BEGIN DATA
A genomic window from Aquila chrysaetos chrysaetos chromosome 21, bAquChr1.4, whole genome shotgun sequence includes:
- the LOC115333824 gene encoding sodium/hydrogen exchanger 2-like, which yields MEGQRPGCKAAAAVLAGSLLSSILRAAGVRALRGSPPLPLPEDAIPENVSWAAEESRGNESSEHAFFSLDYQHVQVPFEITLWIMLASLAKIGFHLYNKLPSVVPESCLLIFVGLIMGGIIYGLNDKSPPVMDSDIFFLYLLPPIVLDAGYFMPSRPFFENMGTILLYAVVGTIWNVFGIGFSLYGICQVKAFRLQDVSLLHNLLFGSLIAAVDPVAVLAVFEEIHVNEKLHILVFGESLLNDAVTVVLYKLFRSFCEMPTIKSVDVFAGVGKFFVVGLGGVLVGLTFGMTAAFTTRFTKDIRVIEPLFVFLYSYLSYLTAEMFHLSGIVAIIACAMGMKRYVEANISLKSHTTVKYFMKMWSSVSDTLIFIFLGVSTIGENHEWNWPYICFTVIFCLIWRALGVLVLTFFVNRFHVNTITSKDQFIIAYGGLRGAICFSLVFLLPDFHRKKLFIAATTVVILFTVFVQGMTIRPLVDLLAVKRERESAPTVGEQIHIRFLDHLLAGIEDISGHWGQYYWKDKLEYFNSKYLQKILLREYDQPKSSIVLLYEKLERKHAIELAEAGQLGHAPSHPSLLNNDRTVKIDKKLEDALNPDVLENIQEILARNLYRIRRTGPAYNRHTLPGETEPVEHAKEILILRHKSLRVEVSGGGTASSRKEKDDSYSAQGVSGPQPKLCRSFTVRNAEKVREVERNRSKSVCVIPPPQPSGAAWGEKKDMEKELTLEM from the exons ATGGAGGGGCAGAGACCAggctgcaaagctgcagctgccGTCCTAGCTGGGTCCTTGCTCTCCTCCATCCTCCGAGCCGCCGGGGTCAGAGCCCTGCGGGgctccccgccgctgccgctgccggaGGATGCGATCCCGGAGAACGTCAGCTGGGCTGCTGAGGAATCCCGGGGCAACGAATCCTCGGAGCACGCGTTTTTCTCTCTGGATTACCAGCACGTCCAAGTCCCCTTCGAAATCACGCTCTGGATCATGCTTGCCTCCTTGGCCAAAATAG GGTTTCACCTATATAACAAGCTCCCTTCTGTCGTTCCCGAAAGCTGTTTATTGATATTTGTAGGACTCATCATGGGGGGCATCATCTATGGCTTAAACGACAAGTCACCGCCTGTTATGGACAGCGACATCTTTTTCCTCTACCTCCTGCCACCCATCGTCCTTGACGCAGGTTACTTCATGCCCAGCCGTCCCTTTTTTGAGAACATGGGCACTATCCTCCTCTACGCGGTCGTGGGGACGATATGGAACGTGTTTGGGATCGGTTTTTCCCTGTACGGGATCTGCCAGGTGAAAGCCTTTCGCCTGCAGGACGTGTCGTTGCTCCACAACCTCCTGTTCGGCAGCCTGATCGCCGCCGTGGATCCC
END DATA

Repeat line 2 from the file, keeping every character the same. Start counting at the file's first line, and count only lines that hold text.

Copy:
- the LOC115333824 gene encoding sodium/hydrogen exchanger 2-like, which yields MEGQRPGCKAAAAVLAGSLLSSILRAAGVRALRGSPPLPLPEDAIPENVSWAAEESRGNESSEHAFFSLDYQHVQVPFEITLWIMLASLAKIGFHLYNKLPSVVPESCLLIFVGLIMGGIIYGLNDKSPPVMDSDIFFLYLLPPIVLDAGYFMPSRPFFENMGTILLYAVVGTIWNVFGIGFSLYGICQVKAFRLQDVSLLHNLLFGSLIAAVDPVAVLAVFEEIHVNEKLHILVFGESLLNDAVTVVLYKLFRSFCEMPTIKSVDVFAGVGKFFVVGLGGVLVGLTFGMTAAFTTRFTKDIRVIEPLFVFLYSYLSYLTAEMFHLSGIVAIIACAMGMKRYVEANISLKSHTTVKYFMKMWSSVSDTLIFIFLGVSTIGENHEWNWPYICFTVIFCLIWRALGVLVLTFFVNRFHVNTITSKDQFIIAYGGLRGAICFSLVFLLPDFHRKKLFIAATTVVILFTVFVQGMTIRPLVDLLAVKRERESAPTVGEQIHIRFLDHLLAGIEDISGHWGQYYWKDKLEYFNSKYLQKILLREYDQPKSSIVLLYEKLERKHAIELAEAGQLGHAPSHPSLLNNDRTVKIDKKLEDALNPDVLENIQEILARNLYRIRRTGPAYNRHTLPGETEPVEHAKEILILRHKSLRVEVSGGGTASSRKEKDDSYSAQGVSGPQPKLCRSFTVRNAEKVREVERNRSKSVCVIPPPQPSGAAWGEKKDMEKELTLEM from the exons ATGGAGGGGCAGAGACCAggctgcaaagctgcagctgccGTCCTAGCTGGGTCCTTGCTCTCCTCCATCCTCCGAGCCGCCGGGGTCAGAGCCCTGCGGGgctccccgccgctgccgctgccggaGGATGCGATCCCGGAGAACGTCAGCTGGGCTGCTGAGGAATCCCGGGGCAACGAATCCTCGGAGCACGCGTTTTTCTCTCTGGATTACCAGCACGTCCAAGTCCCCTTCGAAATCACGCTCTGGATCATGCTTGCCTCCTTGGCCAAAATAG GGTTTCACCTATATAACAAGCTCCCTTCTGTCGTTCCCGAAAGCTGTTTATTGATATTTGTAGGACTCATCATGGGGGGCATCATCTATGGCTTAAACGACAAGTCACCGCCTGTTATGGACAGCGACATCTTTTTCCTCTACCTCCTGCCACCCATCGTCCTTGACGCAGGTTACTTCATGCCCAGCCGTCCCTTTTTTGAGAACATGGGCACTATCCTCCTCTACGCGGTCGTGGGGACGATATGGAACGTGTTTGGGATCGGTTTTTCCCTGTACGGGATCTGCCAGGTGAAAGCCTTTCGCCTGCAGGACGTGTCGTTGCTCCACAACCTCCTGTTCGGCAGCCTGATCGCCGCCGTGGATCCC